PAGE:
Baked seafood imperial, a riff on crab imperial, is a mix of crab, shrimp, scallops, and calamari tossed with cream, Old Bay Seasoning, tarragon, and herbs. The Imperial is then mounded into clams shells, breaded, and baked.
Baked Seafood Imperial
- Quick Glance
- Quick Glance
- 1 H
- 1 H, 15 M
- Serves 4
Preheat the oven to 350°F (175°C).
Melt 1 tablespoon of the butter in a heavy-bottomed, ovenproof saute pan set over medium-high heat. Add 1 teaspoon of the garlic and cook for 1 minute. Add the bread crumbs, 1 tablespoon of the chives, and 1 tablespoon of the parsley. Stir and transfer the pan to the oven. Toast until the bread crumbs are crispy, 3 to 5 minutes, stirring once to ensure even cooking. Remove the pan from the oven and set aside. Do not turn off the oven.
Melt 1 tablespoon of the butter in a wide, deep, heavy-bottomed saute pan. Add the onion, fennel, celery, and remaining 2 teaspoons garlic, and cook until softened but not browned, approximately 4 minutes. Transfer to a large bowl.
In the same pan, melt the remaining tablespoon of butter. Add the shrimp, scallops, and squid, and saute for 30 seconds. Add to the bowl with the vegetables. Add the crab, tarragon, Old Bay, mustard, and remaining 1 tablespoon chives and parsley. Season with 2 teaspoons of salt and black pepper to taste. Squeeze the juice from half of the lemon wedges over the mixture, catching the seeds in your hand.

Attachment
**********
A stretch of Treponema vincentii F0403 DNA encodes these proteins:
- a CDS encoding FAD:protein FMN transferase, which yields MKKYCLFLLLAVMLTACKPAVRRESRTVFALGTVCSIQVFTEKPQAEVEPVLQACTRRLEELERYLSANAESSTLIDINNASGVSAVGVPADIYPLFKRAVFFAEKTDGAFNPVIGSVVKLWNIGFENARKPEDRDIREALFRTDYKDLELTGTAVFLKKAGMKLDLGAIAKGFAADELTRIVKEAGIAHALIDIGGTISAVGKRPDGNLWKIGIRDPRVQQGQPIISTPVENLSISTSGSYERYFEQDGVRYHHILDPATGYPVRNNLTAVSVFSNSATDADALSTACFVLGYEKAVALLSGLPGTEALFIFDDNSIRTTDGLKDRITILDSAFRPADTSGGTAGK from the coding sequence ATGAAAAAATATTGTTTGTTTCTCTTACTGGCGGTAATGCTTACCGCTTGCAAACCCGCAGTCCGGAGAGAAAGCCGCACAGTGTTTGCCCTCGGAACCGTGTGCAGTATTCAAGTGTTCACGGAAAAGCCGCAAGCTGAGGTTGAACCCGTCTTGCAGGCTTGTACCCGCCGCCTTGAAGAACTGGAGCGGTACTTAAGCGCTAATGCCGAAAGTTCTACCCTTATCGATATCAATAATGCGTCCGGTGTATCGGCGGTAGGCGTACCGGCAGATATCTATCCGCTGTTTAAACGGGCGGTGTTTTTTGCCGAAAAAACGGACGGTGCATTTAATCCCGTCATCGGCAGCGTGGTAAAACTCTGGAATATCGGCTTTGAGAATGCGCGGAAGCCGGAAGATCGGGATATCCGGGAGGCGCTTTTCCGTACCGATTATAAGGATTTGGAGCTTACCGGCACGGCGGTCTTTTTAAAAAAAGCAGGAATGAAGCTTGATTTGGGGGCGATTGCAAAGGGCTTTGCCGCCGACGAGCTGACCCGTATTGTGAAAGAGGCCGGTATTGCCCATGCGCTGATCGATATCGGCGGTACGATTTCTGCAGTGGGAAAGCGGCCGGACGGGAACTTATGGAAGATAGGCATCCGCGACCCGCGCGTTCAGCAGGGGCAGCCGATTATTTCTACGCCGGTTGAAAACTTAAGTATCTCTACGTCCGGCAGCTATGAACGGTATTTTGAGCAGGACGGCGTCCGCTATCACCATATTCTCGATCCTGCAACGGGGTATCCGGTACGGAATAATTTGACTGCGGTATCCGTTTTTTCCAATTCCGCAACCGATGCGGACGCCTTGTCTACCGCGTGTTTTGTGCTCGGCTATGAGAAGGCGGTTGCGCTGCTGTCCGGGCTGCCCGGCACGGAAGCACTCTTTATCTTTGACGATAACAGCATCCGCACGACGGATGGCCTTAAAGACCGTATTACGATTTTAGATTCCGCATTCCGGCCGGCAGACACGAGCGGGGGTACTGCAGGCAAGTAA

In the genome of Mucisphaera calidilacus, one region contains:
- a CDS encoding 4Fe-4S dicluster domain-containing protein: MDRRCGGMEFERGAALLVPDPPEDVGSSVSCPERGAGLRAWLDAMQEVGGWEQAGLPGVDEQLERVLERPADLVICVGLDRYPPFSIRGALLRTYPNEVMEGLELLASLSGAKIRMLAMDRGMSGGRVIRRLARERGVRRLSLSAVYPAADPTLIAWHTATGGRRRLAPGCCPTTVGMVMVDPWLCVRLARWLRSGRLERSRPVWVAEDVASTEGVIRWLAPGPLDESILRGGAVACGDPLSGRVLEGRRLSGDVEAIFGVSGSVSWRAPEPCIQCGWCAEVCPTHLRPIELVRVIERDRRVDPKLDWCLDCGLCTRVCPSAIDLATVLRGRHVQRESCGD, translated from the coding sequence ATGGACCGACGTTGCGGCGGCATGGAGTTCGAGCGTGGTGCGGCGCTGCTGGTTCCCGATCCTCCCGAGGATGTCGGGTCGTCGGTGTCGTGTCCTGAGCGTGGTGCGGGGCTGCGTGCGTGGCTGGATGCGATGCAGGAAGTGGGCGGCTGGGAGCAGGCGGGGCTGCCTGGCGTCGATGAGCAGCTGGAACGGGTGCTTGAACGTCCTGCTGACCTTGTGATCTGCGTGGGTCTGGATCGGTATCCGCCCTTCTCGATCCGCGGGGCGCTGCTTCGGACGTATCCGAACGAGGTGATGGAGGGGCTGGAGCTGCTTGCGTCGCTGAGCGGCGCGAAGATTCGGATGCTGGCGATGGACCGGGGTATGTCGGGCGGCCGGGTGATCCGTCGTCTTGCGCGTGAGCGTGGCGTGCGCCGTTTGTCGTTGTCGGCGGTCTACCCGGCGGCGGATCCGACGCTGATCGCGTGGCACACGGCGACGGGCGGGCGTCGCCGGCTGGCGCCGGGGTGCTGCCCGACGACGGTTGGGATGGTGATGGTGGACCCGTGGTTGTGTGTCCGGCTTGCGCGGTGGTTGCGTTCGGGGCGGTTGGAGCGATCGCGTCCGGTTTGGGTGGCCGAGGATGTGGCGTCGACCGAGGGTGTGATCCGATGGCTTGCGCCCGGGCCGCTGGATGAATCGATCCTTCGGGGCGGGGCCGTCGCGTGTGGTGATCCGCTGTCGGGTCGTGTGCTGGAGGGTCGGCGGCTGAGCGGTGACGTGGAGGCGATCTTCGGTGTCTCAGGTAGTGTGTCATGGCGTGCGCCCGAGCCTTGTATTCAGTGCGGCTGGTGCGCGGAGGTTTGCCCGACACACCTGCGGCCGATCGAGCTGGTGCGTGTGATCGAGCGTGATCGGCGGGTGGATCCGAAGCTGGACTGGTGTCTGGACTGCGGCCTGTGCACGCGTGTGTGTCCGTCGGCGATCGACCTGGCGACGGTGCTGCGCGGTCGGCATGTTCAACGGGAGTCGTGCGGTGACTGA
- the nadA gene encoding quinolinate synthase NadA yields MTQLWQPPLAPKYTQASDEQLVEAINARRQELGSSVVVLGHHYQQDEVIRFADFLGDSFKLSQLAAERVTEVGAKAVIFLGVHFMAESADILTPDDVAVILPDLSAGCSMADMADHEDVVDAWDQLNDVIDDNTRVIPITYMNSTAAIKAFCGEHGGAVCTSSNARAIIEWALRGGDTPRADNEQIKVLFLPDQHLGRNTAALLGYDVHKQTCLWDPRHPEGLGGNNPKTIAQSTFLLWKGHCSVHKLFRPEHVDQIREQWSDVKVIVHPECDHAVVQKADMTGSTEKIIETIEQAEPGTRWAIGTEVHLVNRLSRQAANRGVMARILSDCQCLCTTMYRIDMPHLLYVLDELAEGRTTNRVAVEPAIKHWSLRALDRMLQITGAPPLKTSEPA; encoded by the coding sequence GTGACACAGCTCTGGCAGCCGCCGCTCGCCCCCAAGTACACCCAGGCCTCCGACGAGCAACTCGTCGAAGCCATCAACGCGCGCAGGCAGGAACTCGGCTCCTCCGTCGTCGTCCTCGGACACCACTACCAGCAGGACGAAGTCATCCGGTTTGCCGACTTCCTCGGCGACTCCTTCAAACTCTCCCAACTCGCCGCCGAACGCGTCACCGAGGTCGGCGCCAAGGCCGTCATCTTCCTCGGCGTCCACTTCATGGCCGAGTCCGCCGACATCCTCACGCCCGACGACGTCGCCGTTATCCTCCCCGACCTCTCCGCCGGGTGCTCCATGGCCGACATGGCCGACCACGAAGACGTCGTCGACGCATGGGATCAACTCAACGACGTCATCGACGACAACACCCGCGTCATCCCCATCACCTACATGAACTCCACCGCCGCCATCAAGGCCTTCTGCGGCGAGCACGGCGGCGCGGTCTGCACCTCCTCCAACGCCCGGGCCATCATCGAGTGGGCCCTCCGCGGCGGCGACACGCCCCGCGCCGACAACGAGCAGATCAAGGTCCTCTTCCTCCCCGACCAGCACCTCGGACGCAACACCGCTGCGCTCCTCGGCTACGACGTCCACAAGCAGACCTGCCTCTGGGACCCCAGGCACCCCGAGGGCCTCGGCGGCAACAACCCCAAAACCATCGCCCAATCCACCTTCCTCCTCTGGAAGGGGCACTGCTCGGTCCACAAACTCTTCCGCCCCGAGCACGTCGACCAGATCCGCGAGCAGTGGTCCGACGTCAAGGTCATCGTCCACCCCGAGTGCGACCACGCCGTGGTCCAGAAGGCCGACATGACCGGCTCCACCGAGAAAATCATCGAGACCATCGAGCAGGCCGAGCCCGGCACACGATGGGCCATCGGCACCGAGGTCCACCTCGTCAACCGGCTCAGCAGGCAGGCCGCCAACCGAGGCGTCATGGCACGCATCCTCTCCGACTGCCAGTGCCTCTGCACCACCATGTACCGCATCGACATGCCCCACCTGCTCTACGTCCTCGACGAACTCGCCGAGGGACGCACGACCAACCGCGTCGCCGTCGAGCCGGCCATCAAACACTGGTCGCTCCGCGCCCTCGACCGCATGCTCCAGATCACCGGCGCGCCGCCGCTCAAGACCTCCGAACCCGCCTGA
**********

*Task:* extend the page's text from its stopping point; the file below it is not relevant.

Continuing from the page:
Put the cream in a saucepan and cook at a simmer until reduced by half, approximately 8 minutes. Stir in the cheddar and Parmesan until melted. Remove the pan from the heat and stir the cream mixture into the shellfish mixture.
Pack the seafood imperial mixture into clam or scallop shells, or individual ramekins; top with the seasoned bread crumbs; and bake until warm throughout, approximately 8 minutes. Serve the seafood imperial immediately, with the remaining lemon wedges alongside for squeezing.
There are three categories of sea scallops. By far, the superior ones are diver-harvested, or diver sea scallops. Just like the name says, these are foraged by divers who hand-harvest them, guaranteeing freshness, a consistent size and weight, and a minimum of mud in the shell. Easier to find are dry-packed scallops, which aren’t as fresh, but are still very good (they’re shucked as soon as they’re harvested, then shipped on ice). The ones to steer clear of are scallops packed in a milky white solution, a chemical preservative that mars their flavor and makes them irreversibly watery. If that’s all you can find, make something else for dinner. (I also have to put in a word for delicate little bay scallops, which I don’t use in the book. The best come from New England, especially around Nantucket, or the company Taylor Bay. Bay scallops are sweeter and more tender than sea scallops. They are best in the fall and are often sold in their own milk, which is perfectly acceptable; just pat them dry before searing them.)